mujushinkyo wrote:I do Zen every day and can drop anything -- all thoughts, not to mention obsessions...
So why don't you ?
No, seriously. If you can
drop this whole mess, why don't you just let go of it?
Personally speaking, I let go of it quite a long time ago.
But there are certain situations that karma or fate throws in one's lap that have to be dealt with in some way, an active and not evasive or passive way.
This cult isn't going to stop with me -- they're going to pursue and harm others. And they're all harming themselves.
So my letter to Gyatrul Rinpoche is my attempt to repay a karmic debt and to live up to my obligation, which in this case is to do everything I can (as a writer) to publicize the situation and get it resolved. One word from Gyatrul could resolve it all.
(My blog posts about it fall into the same category.)
If I've sometimes fallen into the trap of taking a bit too much pleasure in smart retorts and sometimes ridiculing them to excess, which I maybe have, then I am grateful to you for helping make me aware of it. I will do my best to tone that shit down in the future!
By the way, on the issue of what one might call "Zen Masters Behaving Badly, inspired by your comments I looked online for this text I dimly remembered reading. It's by Hakuin Zenji, who definitely had satori. One might easily be surprised by the harshness of his language he uses to criticize and even brutally attack and mock other Zen teachers (men he no doubt knew personally). Here's the quote, from a text translated as "The Importance of Kensho":
At present, we are infested in this country with a race of smooth-tongued, worldly-wise Zen teachers who feed their students a ration of utter nonsense. "Why do you suppose Buddha-patriarchs through the ages were so mortally afraid of words and letters?" they ask you. "It is," they answer, "because words and letters are a coast of rocky cliffs washed constantly by vast oceans of poison ready to swallow your wisdom and drown the life from it. Giving students stories and episodes from the Zen past and having them penetrate their meaning is a practice that did not start until after the Zen school had already branched out into the Five Houses, and they were developing into the Seven Schools. Koan study represents a provisional teaching aid which teachers have devised to bring students up to the threshold of the house of Zen so as to enable them to enter the dwelling itself. It has nothing directly to do with the profound meaning of the Buddha-patriarchs' inner chambers."
An incorrigible pack of skinheaded mules has ridden this teaching into a position of dominance in the world of Zen. You cannot distinguish master from disciple, jades from common stones. They gather and sit - rows of sleepy inanimate lumps. They hug themselves, self-satisfied, imagining they are the paragons of the Zen tradition. They belittle the Buddha- patriarchs of the past. While celestial phoenixes linger in the shadows, starving away, this hateful flock of owls and crows rule the roost, sleeping and stuffing their bellies to their hearts' content.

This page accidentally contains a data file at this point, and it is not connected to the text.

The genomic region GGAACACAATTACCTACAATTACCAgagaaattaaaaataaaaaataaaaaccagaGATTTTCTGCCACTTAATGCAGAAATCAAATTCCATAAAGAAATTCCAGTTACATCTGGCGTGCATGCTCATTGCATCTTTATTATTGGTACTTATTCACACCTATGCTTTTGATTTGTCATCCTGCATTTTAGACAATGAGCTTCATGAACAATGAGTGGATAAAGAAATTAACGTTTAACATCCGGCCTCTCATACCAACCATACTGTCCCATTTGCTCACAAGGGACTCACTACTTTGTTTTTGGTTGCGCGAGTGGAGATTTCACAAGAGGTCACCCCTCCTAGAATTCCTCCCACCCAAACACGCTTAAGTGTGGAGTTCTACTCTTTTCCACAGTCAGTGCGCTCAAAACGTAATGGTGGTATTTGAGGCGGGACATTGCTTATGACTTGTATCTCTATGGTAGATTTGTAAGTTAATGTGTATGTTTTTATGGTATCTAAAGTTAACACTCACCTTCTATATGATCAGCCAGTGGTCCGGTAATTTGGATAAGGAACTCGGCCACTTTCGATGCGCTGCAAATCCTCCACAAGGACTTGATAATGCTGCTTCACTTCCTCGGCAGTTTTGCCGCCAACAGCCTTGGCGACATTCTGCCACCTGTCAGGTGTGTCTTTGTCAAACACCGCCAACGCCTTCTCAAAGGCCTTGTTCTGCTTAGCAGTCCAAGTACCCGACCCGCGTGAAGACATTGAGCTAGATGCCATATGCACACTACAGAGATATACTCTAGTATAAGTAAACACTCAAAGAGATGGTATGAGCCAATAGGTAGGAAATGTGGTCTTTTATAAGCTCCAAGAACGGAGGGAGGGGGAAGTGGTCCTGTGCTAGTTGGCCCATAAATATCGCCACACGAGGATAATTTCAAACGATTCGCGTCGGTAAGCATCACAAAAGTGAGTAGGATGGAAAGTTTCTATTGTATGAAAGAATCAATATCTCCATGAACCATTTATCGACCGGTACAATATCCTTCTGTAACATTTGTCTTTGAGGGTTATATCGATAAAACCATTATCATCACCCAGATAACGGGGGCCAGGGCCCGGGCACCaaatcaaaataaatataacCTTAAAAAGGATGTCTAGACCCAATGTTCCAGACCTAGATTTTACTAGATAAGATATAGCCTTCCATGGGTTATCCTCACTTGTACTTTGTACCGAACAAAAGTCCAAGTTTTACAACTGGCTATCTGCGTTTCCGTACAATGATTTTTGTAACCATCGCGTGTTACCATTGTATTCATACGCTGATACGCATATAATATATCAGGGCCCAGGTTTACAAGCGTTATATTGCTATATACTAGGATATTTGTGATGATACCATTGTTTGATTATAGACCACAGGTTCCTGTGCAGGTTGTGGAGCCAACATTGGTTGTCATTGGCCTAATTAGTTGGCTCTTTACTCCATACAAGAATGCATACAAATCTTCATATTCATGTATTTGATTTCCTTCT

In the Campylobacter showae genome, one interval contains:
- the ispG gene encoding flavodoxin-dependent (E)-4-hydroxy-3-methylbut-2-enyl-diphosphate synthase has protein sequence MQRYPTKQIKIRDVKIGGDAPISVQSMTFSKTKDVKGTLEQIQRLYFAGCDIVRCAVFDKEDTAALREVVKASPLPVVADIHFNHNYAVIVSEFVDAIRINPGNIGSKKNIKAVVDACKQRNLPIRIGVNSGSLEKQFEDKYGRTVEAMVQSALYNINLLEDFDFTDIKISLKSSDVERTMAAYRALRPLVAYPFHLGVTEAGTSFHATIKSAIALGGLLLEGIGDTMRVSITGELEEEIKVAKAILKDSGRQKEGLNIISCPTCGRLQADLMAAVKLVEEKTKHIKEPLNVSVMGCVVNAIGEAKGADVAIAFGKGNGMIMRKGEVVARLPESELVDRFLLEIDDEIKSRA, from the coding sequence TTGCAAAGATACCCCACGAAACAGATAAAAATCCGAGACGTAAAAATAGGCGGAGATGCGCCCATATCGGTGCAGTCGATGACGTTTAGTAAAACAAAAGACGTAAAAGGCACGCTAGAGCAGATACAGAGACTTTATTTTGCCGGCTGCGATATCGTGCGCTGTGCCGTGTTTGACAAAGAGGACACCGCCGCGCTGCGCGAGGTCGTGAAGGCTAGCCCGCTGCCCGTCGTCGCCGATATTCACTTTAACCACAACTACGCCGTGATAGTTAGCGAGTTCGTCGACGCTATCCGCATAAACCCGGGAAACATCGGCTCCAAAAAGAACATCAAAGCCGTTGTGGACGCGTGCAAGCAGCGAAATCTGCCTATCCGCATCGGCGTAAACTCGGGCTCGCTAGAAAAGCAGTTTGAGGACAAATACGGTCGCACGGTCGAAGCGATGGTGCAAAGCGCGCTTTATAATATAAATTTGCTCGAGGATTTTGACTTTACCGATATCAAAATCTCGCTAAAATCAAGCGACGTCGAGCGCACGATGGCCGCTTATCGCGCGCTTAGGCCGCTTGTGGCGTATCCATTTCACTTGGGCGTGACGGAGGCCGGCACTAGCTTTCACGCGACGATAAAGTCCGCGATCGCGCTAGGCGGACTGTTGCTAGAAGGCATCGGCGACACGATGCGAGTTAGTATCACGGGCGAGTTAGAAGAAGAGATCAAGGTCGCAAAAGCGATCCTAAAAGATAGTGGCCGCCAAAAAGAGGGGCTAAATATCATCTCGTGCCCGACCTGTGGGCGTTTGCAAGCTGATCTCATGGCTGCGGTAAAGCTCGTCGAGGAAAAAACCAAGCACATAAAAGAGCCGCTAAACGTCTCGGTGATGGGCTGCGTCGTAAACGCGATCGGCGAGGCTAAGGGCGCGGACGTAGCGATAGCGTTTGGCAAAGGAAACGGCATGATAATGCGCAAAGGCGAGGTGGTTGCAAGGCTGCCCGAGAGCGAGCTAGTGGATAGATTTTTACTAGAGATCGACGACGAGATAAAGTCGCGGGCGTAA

If you don't have the eye of kensho, it is impossible for you to use a single drop of the Buddha's wisdom. These men are heading straight for the realms of hell. That is why I say: if upon becoming a Buddhist monk you do not penetrate the Buddha's truth, you should turn in your black robe, give back all the donations you have received, and revert to being a layman.
Don't you realize that every syllable contained in the Buddhist canon - all five thousand and forty-eight scrolls of scripture - is a rocky cliff jutting into deadly, poison-filled seas? Don't you know that each of the twenty-eight Buddhas and six Buddhist saints is a body of virulent poison? It rises up in monstrous waves that blacken the skies, swallow the radiance of the sun and moon, and extinguishes the light of the stars and planets.
It is there as clear and stark as could be. It is staring you right in the face. But none of you is awake to see it. You are like owls that venture out into the light of day, their eyes wide open, yet they couldn't even see a mountain were it towering in front of them. The mountain doesn't have a grudge against owls that makes it want to hide. The fault is with the owls alone.
You might cover your ears with your hands. You might put a blindfold over your eyes. Try anything you can think of to avoid these poisonous fumes. But you can't escape the clouds sailing in the sky, the streams tumbling down the hillsides. You can't evade the falling autumn leaves scattering spring flowers.
You might wish to enlist the aid of the fleetest winged demon you can find. If you plied him with the best of food and drink and crossed his paw with gold, you might get him to take you on his back for a couple of circumnavigations of the earth. But you would still not find so much as a thimbleful of ground where you could hide.
Ha ha! Imagine what a cutting-and-pasting troll from another Buddhist school could do with this! "Hakuin says anybody who doesn't agree with his Zen is going straight to hell! He calls them skinheaded mules and a hateful flock of owls and crows! He threatens them by saying there's no place they can hide from him!" &c
I'm no Hakuin Zenji, but I really didn't say anything harsher to the cultists than this. Ikkyu had a lot of this bile in him too. Zen really seems to attract rough speakers.